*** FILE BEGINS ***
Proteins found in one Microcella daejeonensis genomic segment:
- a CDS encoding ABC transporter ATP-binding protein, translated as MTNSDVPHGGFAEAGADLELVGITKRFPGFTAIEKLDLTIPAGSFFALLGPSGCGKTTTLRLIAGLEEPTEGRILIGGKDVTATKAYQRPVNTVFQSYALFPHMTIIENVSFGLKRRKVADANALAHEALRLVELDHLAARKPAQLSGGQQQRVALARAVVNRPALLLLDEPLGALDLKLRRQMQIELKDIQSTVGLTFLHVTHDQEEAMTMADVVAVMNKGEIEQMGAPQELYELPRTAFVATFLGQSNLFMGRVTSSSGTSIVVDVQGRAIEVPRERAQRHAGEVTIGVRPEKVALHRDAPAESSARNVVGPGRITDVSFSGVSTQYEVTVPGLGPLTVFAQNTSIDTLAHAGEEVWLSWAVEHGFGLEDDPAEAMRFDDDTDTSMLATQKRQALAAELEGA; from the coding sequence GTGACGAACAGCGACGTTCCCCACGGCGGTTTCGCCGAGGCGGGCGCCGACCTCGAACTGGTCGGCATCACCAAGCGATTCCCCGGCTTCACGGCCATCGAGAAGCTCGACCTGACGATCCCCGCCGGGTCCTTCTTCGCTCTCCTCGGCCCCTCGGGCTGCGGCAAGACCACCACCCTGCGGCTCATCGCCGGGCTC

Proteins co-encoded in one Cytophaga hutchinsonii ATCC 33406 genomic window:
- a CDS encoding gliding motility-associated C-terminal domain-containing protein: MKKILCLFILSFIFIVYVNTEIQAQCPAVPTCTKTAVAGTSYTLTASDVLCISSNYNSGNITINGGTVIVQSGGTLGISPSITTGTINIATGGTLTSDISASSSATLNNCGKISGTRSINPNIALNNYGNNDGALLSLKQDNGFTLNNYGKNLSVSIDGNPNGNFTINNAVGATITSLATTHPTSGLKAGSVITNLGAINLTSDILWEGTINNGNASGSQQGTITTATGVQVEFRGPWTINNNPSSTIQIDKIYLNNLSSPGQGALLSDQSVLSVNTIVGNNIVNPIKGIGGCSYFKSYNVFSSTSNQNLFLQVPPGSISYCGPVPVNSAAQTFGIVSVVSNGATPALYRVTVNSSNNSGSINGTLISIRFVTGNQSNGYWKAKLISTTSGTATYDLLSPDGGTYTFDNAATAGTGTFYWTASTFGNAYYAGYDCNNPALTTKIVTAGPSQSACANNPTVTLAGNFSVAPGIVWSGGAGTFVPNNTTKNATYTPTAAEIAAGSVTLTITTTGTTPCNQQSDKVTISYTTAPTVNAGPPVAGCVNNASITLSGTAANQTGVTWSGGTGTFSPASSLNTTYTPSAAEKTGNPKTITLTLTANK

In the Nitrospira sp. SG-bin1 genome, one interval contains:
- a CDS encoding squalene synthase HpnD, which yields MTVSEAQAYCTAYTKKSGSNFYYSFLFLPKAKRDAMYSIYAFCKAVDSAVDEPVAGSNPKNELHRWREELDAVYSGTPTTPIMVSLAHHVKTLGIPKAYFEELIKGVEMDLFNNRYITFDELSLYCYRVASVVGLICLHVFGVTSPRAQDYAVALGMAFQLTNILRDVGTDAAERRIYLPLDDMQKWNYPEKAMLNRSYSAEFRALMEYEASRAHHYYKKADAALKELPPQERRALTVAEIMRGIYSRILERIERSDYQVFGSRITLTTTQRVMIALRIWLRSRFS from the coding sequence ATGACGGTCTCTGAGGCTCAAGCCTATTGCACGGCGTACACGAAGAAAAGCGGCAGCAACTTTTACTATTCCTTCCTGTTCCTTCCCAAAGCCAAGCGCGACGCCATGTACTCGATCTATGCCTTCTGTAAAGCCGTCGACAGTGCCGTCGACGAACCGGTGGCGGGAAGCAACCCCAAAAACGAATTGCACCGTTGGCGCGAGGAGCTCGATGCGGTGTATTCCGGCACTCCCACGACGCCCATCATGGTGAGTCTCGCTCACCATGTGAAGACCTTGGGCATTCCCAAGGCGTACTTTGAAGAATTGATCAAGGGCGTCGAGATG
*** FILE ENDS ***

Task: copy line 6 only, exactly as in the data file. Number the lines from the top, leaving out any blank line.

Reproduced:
- a CDS encoding squalene synthase HpnD, which yields MTVSEAQAYCTAYTKKSGSNFYYSFLFLPKAKRDAMYSIYAFCKAVDSAVDEPVAGSNPKNELHRWREELDAVYSGTPTTPIMVSLAHHVKTLGIPKAYFEELIKGVEMDLFNNRYITFDELSLYCYRVASVVGLICLHVFGVTSPRAQDYAVALGMAFQLTNILRDVGTDAAERRIYLPLDDMQKWNYPEKAMLNRSYSAEFRALMEYEASRAHHYYKKADAALKELPPQERRALTVAEIMRGIYSRILERIERSDYQVFGSRITLTTTQRVMIALRIWLRSRFS from the coding sequence ATGACGGTCTCTGAGGCTCAAGCCTATTGCACGGCGTACACGAAGAAAAGCGGCAGCAACTTTTACTATTCCTTCCTGTTCCTTCCCAAAGCCAAGCGCGACGCCATGTACTCGATCTATGCCTTCTGTAAAGCCGTCGACAGTGCCGTCGACGAACCGGTGGCGGGAAGCAACCCCAAAAACGAATTGCACCGTTGGCGCGAGGAGCTCGATGCGGTGTATTCCGGCACTCCCACGACGCCCATCATGGTGAGTCTCGCTCACCATGTGAAGACCTTGGGCATTCCCAAGGCGTACTTTGAAGAATTGATCAAGGGCGTCGAGATG